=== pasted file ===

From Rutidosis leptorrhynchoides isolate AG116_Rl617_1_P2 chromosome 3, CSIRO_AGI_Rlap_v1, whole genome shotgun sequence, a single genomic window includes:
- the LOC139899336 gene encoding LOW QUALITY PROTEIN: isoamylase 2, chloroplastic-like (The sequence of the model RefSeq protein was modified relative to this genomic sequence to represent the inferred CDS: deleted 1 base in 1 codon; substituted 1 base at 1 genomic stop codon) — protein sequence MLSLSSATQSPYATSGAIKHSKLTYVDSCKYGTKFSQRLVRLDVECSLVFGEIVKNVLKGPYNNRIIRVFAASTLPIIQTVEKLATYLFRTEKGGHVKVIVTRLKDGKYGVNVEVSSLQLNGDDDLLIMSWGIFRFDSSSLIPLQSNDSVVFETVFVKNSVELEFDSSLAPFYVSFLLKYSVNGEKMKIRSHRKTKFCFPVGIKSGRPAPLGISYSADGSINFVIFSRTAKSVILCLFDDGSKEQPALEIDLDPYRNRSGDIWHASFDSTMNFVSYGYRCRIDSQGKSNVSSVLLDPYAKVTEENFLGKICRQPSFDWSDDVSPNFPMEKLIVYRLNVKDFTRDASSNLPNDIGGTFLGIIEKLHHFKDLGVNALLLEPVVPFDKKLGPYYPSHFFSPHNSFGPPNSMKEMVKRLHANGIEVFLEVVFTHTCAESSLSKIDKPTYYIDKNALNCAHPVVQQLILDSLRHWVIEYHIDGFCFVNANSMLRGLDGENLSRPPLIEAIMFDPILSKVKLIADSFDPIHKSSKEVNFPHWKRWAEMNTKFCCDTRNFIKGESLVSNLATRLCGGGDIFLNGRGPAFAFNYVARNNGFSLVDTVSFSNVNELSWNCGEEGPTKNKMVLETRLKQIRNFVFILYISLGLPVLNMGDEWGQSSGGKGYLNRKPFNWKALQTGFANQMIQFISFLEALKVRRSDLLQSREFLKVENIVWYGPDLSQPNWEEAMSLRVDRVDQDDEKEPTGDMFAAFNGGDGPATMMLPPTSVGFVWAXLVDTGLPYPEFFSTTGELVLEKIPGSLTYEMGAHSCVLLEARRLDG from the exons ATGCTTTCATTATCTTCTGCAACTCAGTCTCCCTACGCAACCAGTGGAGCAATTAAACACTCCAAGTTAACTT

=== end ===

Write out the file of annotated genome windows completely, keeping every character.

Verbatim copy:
From Rutidosis leptorrhynchoides isolate AG116_Rl617_1_P2 chromosome 3, CSIRO_AGI_Rlap_v1, whole genome shotgun sequence, a single genomic window includes:
- the LOC139899336 gene encoding LOW QUALITY PROTEIN: isoamylase 2, chloroplastic-like (The sequence of the model RefSeq protein was modified relative to this genomic sequence to represent the inferred CDS: deleted 1 base in 1 codon; substituted 1 base at 1 genomic stop codon) — protein sequence MLSLSSATQSPYATSGAIKHSKLTYVDSCKYGTKFSQRLVRLDVECSLVFGEIVKNVLKGPYNNRIIRVFAASTLPIIQTVEKLATYLFRTEKGGHVKVIVTRLKDGKYGVNVEVSSLQLNGDDDLLIMSWGIFRFDSSSLIPLQSNDSVVFETVFVKNSVELEFDSSLAPFYVSFLLKYSVNGEKMKIRSHRKTKFCFPVGIKSGRPAPLGISYSADGSINFVIFSRTAKSVILCLFDDGSKEQPALEIDLDPYRNRSGDIWHASFDSTMNFVSYGYRCRIDSQGKSNVSSVLLDPYAKVTEENFLGKICRQPSFDWSDDVSPNFPMEKLIVYRLNVKDFTRDASSNLPNDIGGTFLGIIEKLHHFKDLGVNALLLEPVVPFDKKLGPYYPSHFFSPHNSFGPPNSMKEMVKRLHANGIEVFLEVVFTHTCAESSLSKIDKPTYYIDKNALNCAHPVVQQLILDSLRHWVIEYHIDGFCFVNANSMLRGLDGENLSRPPLIEAIMFDPILSKVKLIADSFDPIHKSSKEVNFPHWKRWAEMNTKFCCDTRNFIKGESLVSNLATRLCGGGDIFLNGRGPAFAFNYVARNNGFSLVDTVSFSNVNELSWNCGEEGPTKNKMVLETRLKQIRNFVFILYISLGLPVLNMGDEWGQSSGGKGYLNRKPFNWKALQTGFANQMIQFISFLEALKVRRSDLLQSREFLKVENIVWYGPDLSQPNWEEAMSLRVDRVDQDDEKEPTGDMFAAFNGGDGPATMMLPPTSVGFVWAXLVDTGLPYPEFFSTTGELVLEKIPGSLTYEMGAHSCVLLEARRLDG from the exons ATGCTTTCATTATCTTCTGCAACTCAGTCTCCCTACGCAACCAGTGGAGCAATTAAACACTCCAAGTTAACTT